Exclusive: See the plans for the new-look Ye Olde Fighting Cocks

PUBLISHED: 07:00 08 February 2018

Ye Olde Fighting Cocks Landlord Christo Tofalli outside the pub which is in line for a £1 million revamp. Picture: Danny Loo

Ye Olde Fighting Cocks Landlord Christo Tofalli outside the pub which is in line for a £1 million revamp. Picture: Danny Loo

Danny Loo Photography 2018

One of England’s oldest and one of St Albans’ most beloved pubs faces a grim future unless a major £1m refurbishment plan receives the green light.

Overhead drawing of the extensions to Ye Olde Fighting Cocks.Overhead drawing of the extensions to Ye Olde Fighting Cocks.

In designs seen by the Herts Advertiser, Ye Olde Fighting Cocks wants to introduce new dining pavilions, proper disabled facilities and a home brewery, all based around the existing 16th century building, which will remain in place.

But landlord Christo Tofalli warned that unless they can make a profit by accommodating the increasing number of customers flooding into the lakeside restaurant every year, the business is unlikely to survive in its current state.

He told the Herts Ad: “We have been trying to save this pub for the last six years and it is just a wide open gap: the pub needs to be more accessible and sustainable or it simply will not be.

“If we don’t do this, then the pub won’t remain the way it is forever. It will end up being a managed house with microwaves in the kitchen. Essentially the oldest pub in England will be lost, gone, that’s it.

Side drawing of the extensions to Ye Olde Fighting Cocks.Side drawing of the extensions to Ye Olde Fighting Cocks.

“I’m not being melodramatic because not long before we bought it it was closed for nine months, and that was no joke. It was finished.

“I’m not talking about looking after it for me now but for the future; I’m just a custodian, although my plan from the beginning was to make it one of the best pubs in the country. The whole world told me I was mad, I was buying a derelict pub, what was I doing?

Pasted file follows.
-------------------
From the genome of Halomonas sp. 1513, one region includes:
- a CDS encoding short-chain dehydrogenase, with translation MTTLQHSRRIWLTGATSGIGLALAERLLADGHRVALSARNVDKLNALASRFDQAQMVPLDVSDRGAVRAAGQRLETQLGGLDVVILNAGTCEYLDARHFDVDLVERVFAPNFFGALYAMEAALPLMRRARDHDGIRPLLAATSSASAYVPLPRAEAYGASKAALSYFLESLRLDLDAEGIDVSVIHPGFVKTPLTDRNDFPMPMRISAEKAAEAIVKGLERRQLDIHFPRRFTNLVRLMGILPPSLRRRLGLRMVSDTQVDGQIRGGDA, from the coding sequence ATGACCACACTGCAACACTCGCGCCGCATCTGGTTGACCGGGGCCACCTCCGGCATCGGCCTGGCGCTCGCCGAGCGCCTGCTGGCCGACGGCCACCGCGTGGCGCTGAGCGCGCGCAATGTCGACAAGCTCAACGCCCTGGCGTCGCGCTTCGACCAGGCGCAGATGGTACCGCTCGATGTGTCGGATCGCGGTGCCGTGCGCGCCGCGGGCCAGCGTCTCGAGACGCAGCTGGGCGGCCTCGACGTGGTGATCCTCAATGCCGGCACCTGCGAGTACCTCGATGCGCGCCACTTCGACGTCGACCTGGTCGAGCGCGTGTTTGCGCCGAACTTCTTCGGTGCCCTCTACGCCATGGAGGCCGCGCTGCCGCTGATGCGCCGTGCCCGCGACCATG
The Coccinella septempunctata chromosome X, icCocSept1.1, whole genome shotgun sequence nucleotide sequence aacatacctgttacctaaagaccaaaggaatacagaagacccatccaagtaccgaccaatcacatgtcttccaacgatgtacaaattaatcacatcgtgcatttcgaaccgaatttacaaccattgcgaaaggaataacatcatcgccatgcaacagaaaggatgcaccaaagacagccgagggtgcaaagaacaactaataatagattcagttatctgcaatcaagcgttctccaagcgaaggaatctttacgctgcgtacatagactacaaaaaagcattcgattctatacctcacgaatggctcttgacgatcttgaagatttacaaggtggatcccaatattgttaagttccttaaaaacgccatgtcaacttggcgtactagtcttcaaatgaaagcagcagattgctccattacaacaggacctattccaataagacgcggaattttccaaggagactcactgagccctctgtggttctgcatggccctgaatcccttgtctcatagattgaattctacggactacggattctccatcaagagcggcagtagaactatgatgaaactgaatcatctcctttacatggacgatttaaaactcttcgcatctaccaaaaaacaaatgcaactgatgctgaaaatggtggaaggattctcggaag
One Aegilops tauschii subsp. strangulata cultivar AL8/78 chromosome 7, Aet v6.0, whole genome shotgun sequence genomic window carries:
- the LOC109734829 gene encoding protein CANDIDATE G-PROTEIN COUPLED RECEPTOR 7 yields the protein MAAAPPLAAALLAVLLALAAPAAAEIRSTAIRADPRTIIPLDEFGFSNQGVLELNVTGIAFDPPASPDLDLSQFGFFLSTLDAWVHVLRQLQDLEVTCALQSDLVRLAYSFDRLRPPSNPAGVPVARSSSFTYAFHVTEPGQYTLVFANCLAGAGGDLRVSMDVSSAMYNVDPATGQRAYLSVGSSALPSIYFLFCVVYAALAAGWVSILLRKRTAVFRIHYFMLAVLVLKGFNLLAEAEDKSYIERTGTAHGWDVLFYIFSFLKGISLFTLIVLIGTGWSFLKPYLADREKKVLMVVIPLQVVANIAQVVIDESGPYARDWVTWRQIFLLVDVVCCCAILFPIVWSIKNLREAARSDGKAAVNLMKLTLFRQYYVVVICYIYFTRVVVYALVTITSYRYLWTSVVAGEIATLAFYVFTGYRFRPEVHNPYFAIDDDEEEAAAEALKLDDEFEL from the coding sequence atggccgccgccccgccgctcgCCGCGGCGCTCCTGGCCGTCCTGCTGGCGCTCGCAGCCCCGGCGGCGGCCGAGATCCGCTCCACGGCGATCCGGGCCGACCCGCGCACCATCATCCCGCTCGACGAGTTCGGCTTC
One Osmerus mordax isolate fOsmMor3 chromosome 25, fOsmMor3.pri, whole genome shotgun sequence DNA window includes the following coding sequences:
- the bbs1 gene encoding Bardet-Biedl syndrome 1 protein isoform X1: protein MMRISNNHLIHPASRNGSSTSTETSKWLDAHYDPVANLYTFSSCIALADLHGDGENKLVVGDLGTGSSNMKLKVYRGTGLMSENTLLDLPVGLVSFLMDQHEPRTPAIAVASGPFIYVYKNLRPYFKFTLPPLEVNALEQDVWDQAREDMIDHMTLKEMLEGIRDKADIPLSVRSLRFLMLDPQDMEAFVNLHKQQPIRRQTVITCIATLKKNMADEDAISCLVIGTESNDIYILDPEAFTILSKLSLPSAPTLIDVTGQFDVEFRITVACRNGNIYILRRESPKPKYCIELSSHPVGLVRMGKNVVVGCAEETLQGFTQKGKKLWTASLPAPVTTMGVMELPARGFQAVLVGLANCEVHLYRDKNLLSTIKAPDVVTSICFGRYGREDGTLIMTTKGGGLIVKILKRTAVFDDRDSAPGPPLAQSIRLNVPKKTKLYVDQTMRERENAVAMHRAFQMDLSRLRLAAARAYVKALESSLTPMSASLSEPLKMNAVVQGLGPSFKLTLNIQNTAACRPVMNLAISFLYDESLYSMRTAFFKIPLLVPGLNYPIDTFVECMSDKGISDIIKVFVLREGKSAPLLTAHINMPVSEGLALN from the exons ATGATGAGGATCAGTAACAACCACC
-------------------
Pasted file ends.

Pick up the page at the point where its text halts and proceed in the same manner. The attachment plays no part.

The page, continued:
“Nothing has changed, there’s nothing new on the agenda, it just so happens that after six years we’ve doubled our turnover but we’ve doubled our costs too. The only way of putting money back into the business would be quite simply to reduce the quality that we’ve maintained. But that’s not why I took on the pub, and if I can’t deliver a pub the way I want to and leading the way a local asset like this should be doing, then someone else is going to do it and they won’t do it like me.

“Even the brewery said I’m the only person in the last 50 years to put anything into it, and you know what I’ve put into it? Everything. And we’re still putting everything into it.”

He explained why it was vital to prepare for the long-term: “We took a hit on business rates, and we have got no pensions to take the money out of or shares to sell. We do a million other things, but our only income is food and drink.

“I have people look at the business in loads of different ways and there is a big argument about cutting staff and buying a lot of microwaves.

“There are some really good microwaves, and we could live off that and earn more money than I have ever dreamed of.

“But that’s not why I took the pub on. We’ve established ourselves as a quality business but until we have put ourselves on the map, it offers nothing to St Albans.

“This is another step to securing the pub’s future.”

Last month the plans were changed to provide more space for the disabled toilet for a bench and hoist following a national campaign by mother Sarah Brisdion, who had to lie her disabled son on urine-soaked restaurant floors to change him.

Christo said: “Having an older building is not an excuse. Opening the business up every day and seeing our inadequacies in serving people is a crisis.”

Despite the extent of the new buildings, it is hoped the development will have minimal impact on the scene, with trees and hedges planted along the perimeter to conceal all but the highest parts of the building.

With the added space, including room for a new kitchen, the older parts of the building will be readapted: for example the old kitchen will be turned into a new dining area.

The plans were due to be submitted to St Albans district council this week.

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